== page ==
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Dune Part Two

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Dune 2 preview photo.

In a season of blockbuster films, “Dune Part Two” stands alone.  It is a pure spectacle, and every minute reinforces that radiant fantasy feel that the first one captured. There is so much power behind the visuals and the sound that it immediately immerses viewers in Arrakis.  

The plot is strong with this one. “Dune Part Two” dons an “Empire Strikes Back” style tale. The fall of House Atredies takes center stage in this larger-than-life sequel. As with most sequels, the later films have more room to explore the characters’ interactions with their environment and with each other.  

It was refreshing to see more of the Freman’s on a personal level. I enjoyed seeing the difference in ideology the tribe members had. Warriors like Chani (Zendaya), who fight for themselves and ones like Stilgar (Javier Bardem), who put faith in myths for security. Each member fights for the same cause, but seeing the different outlooks was a nice touch.  

As mentioned before, the film is breathtaking. Cinematographer Greig Fraser is a genius in capturing gorgeous sci-fi landscapes (see “The Creator” for more). For a planet full of sand, the landscape, the lighting and color the film displays are all masterful. Visual depth of field is extremely helpful in bringing the massive planet to life on screen. It distinguishes the texture of different surfaces from one and other, making Arrakis more than just sand on rocks. It is pure desolate beauty.  

Anakin Skywalker would hate Arrakis. Sand is coarse, rough and gets everywhere. Our pseudo-Anakin, Paul Atreides (Timothee Chalamet) lives in it, much like the former Jedi. There are so many similarities between the two characters, its hard not to compare. This film explores the non-heroic aspects of Paul’s character, much like “Attack of the Clones” did for Anakin. The hood Paul wears, and the color scheme of his outfit is similar to Skywalker’s robe. The “Star Wars” symbolism is full force, mostly because George Lucas was inspired by the “Dune” series. 

The symbolism Paul brings to the tribe brings an interesting note on white saviors in the media. The savior of the Muslim distinguished tribe happens to be white. This starts a conflicted hero narrative. He holds power in the masses and becomes a deity in some eyes. A deity which does not represent any member of the tribe fully.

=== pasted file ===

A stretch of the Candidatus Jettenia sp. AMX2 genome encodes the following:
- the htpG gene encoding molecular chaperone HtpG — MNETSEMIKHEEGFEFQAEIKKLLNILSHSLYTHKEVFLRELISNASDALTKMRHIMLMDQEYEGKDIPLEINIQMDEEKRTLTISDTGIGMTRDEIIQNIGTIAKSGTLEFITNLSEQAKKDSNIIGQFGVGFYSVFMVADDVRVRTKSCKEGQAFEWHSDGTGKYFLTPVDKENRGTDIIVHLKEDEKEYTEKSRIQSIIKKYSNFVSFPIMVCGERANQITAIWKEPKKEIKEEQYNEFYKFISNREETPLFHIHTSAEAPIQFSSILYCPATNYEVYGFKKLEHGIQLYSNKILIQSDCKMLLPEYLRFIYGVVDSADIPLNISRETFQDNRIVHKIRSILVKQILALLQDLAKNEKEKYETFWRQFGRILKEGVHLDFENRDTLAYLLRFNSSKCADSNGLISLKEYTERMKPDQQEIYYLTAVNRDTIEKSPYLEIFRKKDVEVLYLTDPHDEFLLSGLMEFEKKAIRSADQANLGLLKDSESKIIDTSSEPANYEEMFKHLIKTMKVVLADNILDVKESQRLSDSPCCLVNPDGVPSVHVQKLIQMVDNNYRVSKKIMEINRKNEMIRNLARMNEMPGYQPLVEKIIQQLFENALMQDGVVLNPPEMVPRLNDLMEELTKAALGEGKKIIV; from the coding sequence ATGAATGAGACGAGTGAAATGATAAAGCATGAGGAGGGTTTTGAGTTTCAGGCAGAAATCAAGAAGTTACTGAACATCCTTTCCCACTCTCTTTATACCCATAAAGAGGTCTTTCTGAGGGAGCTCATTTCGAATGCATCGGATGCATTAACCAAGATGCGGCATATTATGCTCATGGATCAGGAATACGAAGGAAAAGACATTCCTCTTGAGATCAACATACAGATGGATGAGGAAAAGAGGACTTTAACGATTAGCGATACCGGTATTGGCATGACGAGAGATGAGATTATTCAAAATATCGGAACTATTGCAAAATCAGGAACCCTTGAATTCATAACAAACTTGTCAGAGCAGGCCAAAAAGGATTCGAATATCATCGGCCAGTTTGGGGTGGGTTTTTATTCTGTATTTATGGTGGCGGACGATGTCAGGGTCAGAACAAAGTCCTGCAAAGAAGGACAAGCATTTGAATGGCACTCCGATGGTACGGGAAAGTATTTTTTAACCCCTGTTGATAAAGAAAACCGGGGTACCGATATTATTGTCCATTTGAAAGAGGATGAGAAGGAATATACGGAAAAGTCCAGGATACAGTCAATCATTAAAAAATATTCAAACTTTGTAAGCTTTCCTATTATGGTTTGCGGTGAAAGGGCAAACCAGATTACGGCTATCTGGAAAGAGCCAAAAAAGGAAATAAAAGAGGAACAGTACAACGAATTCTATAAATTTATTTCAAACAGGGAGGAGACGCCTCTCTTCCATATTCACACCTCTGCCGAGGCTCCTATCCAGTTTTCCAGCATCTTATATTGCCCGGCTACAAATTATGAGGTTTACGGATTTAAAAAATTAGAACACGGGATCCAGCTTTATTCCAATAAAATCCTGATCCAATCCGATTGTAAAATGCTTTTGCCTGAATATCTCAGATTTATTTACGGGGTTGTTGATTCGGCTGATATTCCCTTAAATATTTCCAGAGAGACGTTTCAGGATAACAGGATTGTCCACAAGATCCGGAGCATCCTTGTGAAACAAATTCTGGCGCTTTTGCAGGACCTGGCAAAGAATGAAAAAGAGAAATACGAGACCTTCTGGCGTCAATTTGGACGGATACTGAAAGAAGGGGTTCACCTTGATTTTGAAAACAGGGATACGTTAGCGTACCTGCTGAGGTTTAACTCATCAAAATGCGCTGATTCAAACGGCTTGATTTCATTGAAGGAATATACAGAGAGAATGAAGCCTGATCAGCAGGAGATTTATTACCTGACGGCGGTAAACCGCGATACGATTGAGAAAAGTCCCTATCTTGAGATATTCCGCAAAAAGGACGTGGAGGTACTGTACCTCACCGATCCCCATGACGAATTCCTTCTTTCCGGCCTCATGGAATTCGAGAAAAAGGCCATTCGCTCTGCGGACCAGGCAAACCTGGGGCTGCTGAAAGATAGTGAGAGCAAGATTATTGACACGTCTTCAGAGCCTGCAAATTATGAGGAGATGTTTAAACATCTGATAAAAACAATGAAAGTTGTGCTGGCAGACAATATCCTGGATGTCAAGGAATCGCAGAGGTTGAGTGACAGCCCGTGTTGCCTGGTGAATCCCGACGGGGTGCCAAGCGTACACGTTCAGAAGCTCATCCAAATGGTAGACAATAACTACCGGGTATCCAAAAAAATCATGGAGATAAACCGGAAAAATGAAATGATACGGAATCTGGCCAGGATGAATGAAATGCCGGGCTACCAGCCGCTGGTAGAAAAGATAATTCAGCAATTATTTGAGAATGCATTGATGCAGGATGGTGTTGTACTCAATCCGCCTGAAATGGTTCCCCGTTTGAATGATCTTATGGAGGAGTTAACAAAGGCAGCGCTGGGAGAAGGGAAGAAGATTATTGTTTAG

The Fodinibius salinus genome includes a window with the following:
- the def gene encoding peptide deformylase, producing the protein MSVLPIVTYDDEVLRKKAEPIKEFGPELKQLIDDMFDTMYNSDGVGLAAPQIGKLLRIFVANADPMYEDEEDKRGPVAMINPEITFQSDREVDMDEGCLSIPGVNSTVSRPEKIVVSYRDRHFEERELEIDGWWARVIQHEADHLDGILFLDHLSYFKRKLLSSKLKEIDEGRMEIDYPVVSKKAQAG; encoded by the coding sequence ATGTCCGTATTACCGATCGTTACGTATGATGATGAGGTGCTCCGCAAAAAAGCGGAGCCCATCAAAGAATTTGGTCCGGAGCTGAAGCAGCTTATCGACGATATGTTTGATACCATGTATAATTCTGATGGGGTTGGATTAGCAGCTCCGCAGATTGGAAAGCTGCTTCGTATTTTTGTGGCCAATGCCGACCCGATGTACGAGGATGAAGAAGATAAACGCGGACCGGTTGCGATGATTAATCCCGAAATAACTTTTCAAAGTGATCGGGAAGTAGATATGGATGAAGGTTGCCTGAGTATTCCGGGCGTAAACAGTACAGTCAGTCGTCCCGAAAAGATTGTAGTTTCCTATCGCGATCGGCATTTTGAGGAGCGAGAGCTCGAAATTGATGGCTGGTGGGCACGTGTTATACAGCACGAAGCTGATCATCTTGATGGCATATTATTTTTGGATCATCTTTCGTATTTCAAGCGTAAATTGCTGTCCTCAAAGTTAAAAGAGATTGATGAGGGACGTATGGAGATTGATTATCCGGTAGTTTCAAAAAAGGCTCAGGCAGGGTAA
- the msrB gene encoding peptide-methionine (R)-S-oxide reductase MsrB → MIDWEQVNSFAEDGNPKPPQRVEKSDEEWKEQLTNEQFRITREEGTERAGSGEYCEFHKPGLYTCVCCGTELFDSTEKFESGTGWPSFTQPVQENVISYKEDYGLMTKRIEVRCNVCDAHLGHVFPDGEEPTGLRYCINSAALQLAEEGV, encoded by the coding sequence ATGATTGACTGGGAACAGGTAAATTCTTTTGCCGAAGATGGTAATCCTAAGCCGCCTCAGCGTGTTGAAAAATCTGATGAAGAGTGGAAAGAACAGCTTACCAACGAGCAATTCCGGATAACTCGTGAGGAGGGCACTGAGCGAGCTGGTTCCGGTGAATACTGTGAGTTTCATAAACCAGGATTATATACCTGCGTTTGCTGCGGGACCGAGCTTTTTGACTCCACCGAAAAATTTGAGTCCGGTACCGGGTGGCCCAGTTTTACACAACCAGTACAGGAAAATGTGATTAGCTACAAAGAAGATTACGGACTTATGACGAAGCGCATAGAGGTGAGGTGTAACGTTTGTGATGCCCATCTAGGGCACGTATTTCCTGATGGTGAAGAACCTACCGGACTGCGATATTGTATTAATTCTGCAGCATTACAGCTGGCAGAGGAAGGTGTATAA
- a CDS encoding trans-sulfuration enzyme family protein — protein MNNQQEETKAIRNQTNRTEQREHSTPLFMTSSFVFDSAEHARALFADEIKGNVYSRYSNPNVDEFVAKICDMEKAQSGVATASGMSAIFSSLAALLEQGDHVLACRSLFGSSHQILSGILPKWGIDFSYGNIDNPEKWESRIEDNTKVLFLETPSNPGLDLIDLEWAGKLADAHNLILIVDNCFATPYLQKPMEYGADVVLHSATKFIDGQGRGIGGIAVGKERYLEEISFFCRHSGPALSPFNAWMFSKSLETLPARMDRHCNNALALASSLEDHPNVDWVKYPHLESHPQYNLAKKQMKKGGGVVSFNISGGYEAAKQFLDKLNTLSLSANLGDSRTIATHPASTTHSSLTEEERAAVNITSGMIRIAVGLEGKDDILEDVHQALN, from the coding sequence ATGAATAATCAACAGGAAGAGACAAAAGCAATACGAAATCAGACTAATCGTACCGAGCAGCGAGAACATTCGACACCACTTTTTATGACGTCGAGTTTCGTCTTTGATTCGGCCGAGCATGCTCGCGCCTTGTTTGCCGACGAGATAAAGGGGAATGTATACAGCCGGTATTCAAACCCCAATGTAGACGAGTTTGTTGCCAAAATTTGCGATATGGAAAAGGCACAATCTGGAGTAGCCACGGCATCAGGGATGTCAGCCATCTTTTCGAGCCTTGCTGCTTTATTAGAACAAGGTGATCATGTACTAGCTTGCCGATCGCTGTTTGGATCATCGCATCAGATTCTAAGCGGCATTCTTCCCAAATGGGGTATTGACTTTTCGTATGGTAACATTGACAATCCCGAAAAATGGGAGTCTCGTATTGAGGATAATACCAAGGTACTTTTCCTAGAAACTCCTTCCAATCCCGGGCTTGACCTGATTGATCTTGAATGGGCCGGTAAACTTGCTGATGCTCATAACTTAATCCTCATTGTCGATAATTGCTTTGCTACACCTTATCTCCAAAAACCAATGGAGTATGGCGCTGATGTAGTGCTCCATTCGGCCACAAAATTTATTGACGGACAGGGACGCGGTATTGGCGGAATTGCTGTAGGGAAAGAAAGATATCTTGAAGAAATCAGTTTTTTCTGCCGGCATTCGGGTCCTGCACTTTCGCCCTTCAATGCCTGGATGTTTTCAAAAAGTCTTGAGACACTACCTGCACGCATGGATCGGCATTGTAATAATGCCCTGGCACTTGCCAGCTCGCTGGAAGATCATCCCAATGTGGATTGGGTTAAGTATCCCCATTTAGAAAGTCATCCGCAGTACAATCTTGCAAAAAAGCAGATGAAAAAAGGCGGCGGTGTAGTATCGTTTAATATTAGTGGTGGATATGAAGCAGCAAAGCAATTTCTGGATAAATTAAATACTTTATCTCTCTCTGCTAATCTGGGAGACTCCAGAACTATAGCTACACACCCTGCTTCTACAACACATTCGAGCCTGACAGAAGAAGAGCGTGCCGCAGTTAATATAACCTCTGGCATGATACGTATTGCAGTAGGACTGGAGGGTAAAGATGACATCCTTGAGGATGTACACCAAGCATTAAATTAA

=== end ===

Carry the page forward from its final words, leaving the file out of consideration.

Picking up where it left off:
The action sequences aren’t skimped on in this high-octane sequel. More space battles and more blade-on-blade combat really aid the film’s scale. The combat is deep and isn’t covered up by whip pans or fast cutting. The film takes care with its choreography and that makes the battles more epic. The only issue with the action is that the war feels rushed. 

A good amount of the battle happens off screen and that does not work in a sci-fi movie. The whole story has been building up to this point, so why rush it? 

The Harkonnens, the villains led by Feyd-Rautha (Austen Butler), lose in a heartbeat. The tables are completely turned, with no compelling reason. The Fremen were crushed in the first film and now the Harkonnens can’t do a single thing right. It feels wrong. What happened between the two films?  

Another problem I have with this film is the lack of exploration on the impact of spice. Spice is only used as a plot device to make way for bigger political or personal themes. If spice is such an important and powerful substance, I would have liked to see exactly why the political figures in the universe are so obsessed with the control of the drug.  

The minor issues in the film do not detract from the massive cinematic masterpiece that is “Dune Part Two.” Hans Zimmer’s stellar score, accompanied with amazing visuals, an all-star cast and strong writing make this film easily one of the best of the year. I highly recommend this movie be watched in IMAX. The popcorn bucket is optional.  

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